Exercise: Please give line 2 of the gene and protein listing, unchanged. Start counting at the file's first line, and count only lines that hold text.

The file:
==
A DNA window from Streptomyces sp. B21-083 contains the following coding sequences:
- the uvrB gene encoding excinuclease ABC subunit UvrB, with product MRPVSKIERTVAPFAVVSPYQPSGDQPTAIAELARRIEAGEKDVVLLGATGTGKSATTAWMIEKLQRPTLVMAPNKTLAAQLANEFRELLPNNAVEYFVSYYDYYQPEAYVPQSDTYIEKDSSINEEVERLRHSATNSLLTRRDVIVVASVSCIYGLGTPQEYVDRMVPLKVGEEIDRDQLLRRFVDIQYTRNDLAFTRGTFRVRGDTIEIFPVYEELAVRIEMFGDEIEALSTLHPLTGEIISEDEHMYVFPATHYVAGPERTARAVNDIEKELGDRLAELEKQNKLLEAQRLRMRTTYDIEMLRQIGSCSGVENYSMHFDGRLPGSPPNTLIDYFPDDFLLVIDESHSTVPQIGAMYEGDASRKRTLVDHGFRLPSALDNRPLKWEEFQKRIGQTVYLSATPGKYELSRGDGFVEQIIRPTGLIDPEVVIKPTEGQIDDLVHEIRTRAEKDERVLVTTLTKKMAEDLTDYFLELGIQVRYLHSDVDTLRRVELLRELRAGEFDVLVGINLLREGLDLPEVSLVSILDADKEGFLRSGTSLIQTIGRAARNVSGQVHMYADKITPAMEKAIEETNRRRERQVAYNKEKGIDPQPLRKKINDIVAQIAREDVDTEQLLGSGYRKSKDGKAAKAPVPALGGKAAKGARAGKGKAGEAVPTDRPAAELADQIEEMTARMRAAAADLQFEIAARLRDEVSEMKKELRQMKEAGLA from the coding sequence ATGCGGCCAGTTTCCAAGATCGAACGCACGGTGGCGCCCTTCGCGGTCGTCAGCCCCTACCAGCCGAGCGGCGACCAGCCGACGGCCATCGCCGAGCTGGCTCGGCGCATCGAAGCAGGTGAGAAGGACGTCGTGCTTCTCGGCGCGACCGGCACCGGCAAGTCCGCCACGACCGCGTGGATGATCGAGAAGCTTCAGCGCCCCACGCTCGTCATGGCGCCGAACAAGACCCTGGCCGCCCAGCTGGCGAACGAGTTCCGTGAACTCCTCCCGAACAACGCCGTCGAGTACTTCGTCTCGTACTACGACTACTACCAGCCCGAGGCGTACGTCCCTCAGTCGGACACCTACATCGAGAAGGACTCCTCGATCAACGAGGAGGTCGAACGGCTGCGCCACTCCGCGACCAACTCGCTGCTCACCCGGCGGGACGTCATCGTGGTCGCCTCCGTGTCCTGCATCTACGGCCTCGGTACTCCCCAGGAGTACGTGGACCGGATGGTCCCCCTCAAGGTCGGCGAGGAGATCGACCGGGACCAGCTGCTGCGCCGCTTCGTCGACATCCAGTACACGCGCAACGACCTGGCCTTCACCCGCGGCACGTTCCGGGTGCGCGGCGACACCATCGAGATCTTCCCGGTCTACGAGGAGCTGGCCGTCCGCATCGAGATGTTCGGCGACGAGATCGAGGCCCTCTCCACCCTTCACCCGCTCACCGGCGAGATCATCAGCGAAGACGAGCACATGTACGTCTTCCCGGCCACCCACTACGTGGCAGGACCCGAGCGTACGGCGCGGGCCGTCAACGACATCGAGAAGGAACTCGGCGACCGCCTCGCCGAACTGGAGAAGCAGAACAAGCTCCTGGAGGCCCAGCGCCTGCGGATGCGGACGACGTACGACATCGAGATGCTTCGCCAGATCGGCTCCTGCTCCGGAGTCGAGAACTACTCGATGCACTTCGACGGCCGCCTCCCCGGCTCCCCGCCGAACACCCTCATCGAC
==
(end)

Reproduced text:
- the uvrB gene encoding excinuclease ABC subunit UvrB, with product MRPVSKIERTVAPFAVVSPYQPSGDQPTAIAELARRIEAGEKDVVLLGATGTGKSATTAWMIEKLQRPTLVMAPNKTLAAQLANEFRELLPNNAVEYFVSYYDYYQPEAYVPQSDTYIEKDSSINEEVERLRHSATNSLLTRRDVIVVASVSCIYGLGTPQEYVDRMVPLKVGEEIDRDQLLRRFVDIQYTRNDLAFTRGTFRVRGDTIEIFPVYEELAVRIEMFGDEIEALSTLHPLTGEIISEDEHMYVFPATHYVAGPERTARAVNDIEKELGDRLAELEKQNKLLEAQRLRMRTTYDIEMLRQIGSCSGVENYSMHFDGRLPGSPPNTLIDYFPDDFLLVIDESHSTVPQIGAMYEGDASRKRTLVDHGFRLPSALDNRPLKWEEFQKRIGQTVYLSATPGKYELSRGDGFVEQIIRPTGLIDPEVVIKPTEGQIDDLVHEIRTRAEKDERVLVTTLTKKMAEDLTDYFLELGIQVRYLHSDVDTLRRVELLRELRAGEFDVLVGINLLREGLDLPEVSLVSILDADKEGFLRSGTSLIQTIGRAARNVSGQVHMYADKITPAMEKAIEETNRRRERQVAYNKEKGIDPQPLRKKINDIVAQIAREDVDTEQLLGSGYRKSKDGKAAKAPVPALGGKAAKGARAGKGKAGEAVPTDRPAAELADQIEEMTARMRAAAADLQFEIAARLRDEVSEMKKELRQMKEAGLA from the coding sequence ATGCGGCCAGTTTCCAAGATCGAACGCACGGTGGCGCCCTTCGCGGTCGTCAGCCCCTACCAGCCGAGCGGCGACCAGCCGACGGCCATCGCCGAGCTGGCTCGGCGCATCGAAGCAGGTGAGAAGGACGTCGTGCTTCTCGGCGCGACCGGCACCGGCAAGTCCGCCACGACCGCGTGGATGATCGAGAAGCTTCAGCGCCCCACGCTCGTCATGGCGCCGAACAAGACCCTGGCCGCCCAGCTGGCGAACGAGTTCCGTGAACTCCTCCCGAACAACGCCGTCGAGTACTTCGTCTCGTACTACGACTACTACCAGCCCGAGGCGTACGTCCCTCAGTCGGACACCTACATCGAGAAGGACTCCTCGATCAACGAGGAGGTCGAACGGCTGCGCCACTCCGCGACCAACTCGCTGCTCACCCGGCGGGACGTCATCGTGGTCGCCTCCGTGTCCTGCATCTACGGCCTCGGTACTCCCCAGGAGTACGTGGACCGGATGGTCCCCCTCAAGGTCGGCGAGGAGATCGACCGGGACCAGCTGCTGCGCCGCTTCGTCGACATCCAGTACACGCGCAACGACCTGGCCTTCACCCGCGGCACGTTCCGGGTGCGCGGCGACACCATCGAGATCTTCCCGGTCTACGAGGAGCTGGCCGTCCGCATCGAGATGTTCGGCGACGAGATCGAGGCCCTCTCCACCCTTCACCCGCTCACCGGCGAGATCATCAGCGAAGACGAGCACATGTACGTCTTCCCGGCCACCCACTACGTGGCAGGACCCGAGCGTACGGCGCGGGCCGTCAACGACATCGAGAAGGAACTCGGCGACCGCCTCGCCGAACTGGAGAAGCAGAACAAGCTCCTGGAGGCCCAGCGCCTGCGGATGCGGACGACGTACGACATCGAGATGCTTCGCCAGATCGGCTCCTGCTCCGGAGTCGAGAACTACTCGATGCACTTCGACGGCCGCCTCCCCGGCTCCCCGCCGAACACCCTCATCGAC